I’ll Take the High Road

You have used this phrase at some point in your life, haven’t you?

When you encounter a person, situation or circumstance that requires you to make a choice about how you are going to handle a situation by either reacting or responding.

Which do you do more often, react or respond?

The distinction between these two is simple.

To react means that your reply is led by your emotions.

To respond means that you have risen above your initial emotionality and have consciously chosen what to do or say.

The other day, in a session with a client, the presenting challenge was how this man could best deal with his ex-wife who was bitter from a cancer diagnosis and ultimately, her divorce from this man.

While married, he sacrificed a great deal of himself to nurture and care for her. He pulled double duty as mom and dad, limited his career expansion to care for her and made sure that the truth was told to the doctors about how severe or small her symptoms were during follow-up appointments.

Co-parenting fell to the waist-side and they are now at constant odds with one another about caring for their children.

In describing his efforts to interact with her, he said he would take the high road and not get sucked into her jabs and insults.

I asked him what he meant by that statement: taking the high road.

He said that it meant not stooping to her level and not arguing.

I mentioned to him that all too often, people say that they are taking the high road as if it were some “virtuous characteristic.”

I encouraged him to think about what he was really saying.

He really wants his ex-wife to see how her unyielding daggers directly at him and how her negative talk about him to their children, impacts her quality of life and the legacy she leaves her children.

But, you can’t make someone be something they aren’t and you can’t make someone have an a-ha moment when the timing isn’t right.

All you can do is focus on yourself; usually resulting in a change in dynamic in the relationship because you have shifted the conditions by which you interact with someone.

I asked him to notice how the characteristics he was describing about himself had nothing to do with taking a higher road or doing something noble.

The characteristics that he mentioned about himself have everything to do with walking his path.

There is no high road or low road.  Just HIS road and HIS intended path.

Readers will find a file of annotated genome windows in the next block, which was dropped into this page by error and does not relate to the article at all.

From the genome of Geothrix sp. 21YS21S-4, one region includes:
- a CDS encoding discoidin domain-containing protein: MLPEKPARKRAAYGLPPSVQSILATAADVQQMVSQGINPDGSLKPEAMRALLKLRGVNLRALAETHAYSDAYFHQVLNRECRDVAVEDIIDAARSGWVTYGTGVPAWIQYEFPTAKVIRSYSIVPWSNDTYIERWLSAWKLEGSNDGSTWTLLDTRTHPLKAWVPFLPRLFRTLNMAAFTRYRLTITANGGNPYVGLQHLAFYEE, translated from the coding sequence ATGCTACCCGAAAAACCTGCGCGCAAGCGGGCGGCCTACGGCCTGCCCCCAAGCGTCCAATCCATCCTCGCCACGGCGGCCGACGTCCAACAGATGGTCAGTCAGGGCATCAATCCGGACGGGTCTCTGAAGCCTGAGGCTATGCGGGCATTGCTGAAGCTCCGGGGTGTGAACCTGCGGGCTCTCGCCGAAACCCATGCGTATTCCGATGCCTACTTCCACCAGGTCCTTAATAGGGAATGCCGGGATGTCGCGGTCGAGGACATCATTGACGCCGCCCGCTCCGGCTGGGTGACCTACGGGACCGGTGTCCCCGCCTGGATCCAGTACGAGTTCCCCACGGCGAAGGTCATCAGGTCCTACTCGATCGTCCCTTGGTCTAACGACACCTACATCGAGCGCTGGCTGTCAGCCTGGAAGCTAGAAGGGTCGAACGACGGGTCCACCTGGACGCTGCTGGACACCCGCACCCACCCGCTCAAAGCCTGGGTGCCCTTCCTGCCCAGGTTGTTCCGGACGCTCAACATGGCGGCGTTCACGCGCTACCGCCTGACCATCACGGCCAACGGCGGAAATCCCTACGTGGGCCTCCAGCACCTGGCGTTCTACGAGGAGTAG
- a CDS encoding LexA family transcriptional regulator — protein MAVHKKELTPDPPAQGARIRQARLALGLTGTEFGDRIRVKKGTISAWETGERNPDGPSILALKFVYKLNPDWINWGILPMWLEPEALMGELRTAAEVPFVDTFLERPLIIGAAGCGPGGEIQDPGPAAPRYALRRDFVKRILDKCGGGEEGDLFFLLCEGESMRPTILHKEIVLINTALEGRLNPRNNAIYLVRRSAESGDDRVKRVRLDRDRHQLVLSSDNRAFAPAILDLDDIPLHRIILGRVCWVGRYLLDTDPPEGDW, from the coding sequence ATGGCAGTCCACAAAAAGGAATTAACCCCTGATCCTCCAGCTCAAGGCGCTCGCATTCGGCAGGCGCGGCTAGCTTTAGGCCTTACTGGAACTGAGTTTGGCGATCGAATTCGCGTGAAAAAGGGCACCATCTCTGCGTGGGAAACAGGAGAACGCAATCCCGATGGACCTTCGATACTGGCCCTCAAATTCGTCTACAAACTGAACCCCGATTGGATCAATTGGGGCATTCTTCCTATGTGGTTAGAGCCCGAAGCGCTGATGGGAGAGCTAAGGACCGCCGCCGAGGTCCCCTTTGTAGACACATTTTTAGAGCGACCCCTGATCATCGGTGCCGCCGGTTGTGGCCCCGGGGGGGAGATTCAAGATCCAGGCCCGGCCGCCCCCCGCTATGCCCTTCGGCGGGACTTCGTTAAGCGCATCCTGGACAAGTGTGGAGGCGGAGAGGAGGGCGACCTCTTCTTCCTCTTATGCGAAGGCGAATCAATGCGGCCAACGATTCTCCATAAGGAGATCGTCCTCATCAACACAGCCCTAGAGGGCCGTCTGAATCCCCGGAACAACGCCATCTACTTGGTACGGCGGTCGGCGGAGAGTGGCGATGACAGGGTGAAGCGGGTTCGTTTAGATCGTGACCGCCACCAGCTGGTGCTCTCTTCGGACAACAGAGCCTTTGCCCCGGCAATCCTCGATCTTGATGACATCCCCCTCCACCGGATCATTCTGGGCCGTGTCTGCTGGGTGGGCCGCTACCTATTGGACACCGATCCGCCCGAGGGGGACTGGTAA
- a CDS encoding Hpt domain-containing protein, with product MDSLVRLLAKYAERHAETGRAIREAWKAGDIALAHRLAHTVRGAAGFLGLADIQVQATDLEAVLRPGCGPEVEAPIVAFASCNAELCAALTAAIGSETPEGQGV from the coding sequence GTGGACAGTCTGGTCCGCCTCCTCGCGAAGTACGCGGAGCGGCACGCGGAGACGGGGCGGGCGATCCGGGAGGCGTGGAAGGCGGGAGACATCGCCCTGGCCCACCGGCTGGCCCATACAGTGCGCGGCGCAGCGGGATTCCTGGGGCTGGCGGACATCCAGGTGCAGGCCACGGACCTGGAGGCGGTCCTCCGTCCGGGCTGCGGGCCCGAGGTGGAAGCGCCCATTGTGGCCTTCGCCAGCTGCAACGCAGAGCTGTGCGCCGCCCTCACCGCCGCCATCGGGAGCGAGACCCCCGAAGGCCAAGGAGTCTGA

Whatever he chooses to do represents who he is, not a higher road.

Having reframed his perspective in this way allowed him to refocus on himself, rather than her, and to begin to highly value the characteristics that he already possesses and wants to revere, as well as those that he wants to imprint on his children.

Determination, love, loyalty, compromise,  and compassion towards himself and others were but a few of the described characteristics that he already possesses.

You see, he didn’t have to do anything BUT BE THAT WHICH HE ALREADY IS.

This is his PATH.

The road on which he travels.

We all have the choice about how we think of ourselves as well as how we want to portray ourselves to other people.

You can be a united person who has a standard of living that is consistent with who you really are or you can be multiple people to multiple people.

But acknowledgement from others, about our virtuous qualities, doesn’t come from “acting a certain way.”

It comes from BEING those things.

My father taught us, early on, about “earning your keep.”

He did not refer to how much money we made.

He referred to how we lived each day.

“Did you do what was right for yourself and others?”

“Did you work hard and help people?”

“Did you earn your self – respect today?”

These are the questions that fall under the phrase of earning your keep.

So, there is no high road.

There is just a choice to live by your desired ways of living and choosing to honor those characteristics within you that allow you to create a “higher life” for yourself; and not for any other reason other than that.

If you were to draw a picture of a road, what would you include in your picture?  Would it be aligned with a sea of green healthy trees with the sun shining or would it be barren and dark, with only a worn double line leading you forward?

If you were to write down all of the characteristics that you value in the middle of your pictured path, what words would you use?

I imagine that you will, as we all would, add desired qualities in your road that you aspire to have, but think you don’t have.

That’s actually, quite good.  It gives you a chance to evaluate of what you are really made and to refine those qualities that you wish to refine, if you choose.

I have found that with this exercise, clients will write down the characteristics they possess and live by.

And, once the picture is drawn, it is kept in a place to look at each day to figure out if they have “earned their keep” and what they want to work on to increase those odds.

It is not often that we take the time to acknowledge our strengths; we are usually undermined by all of the attention we give to our perceived limitations.

I highly suggest that you take a moment and draw your road and fill it in with your words.

You will see how you truly live and who you really are; and both of these truths, how you live and who you are,  reside in the space between you and your relationship to God; since there are always opportunities to fake who you are for your own ego purposes.

No more “high road” traveling, ok?

Just “your road” traveling.

Deal?

Deal.

In love and light,
Janis
www.cohenfamilycounseling.com

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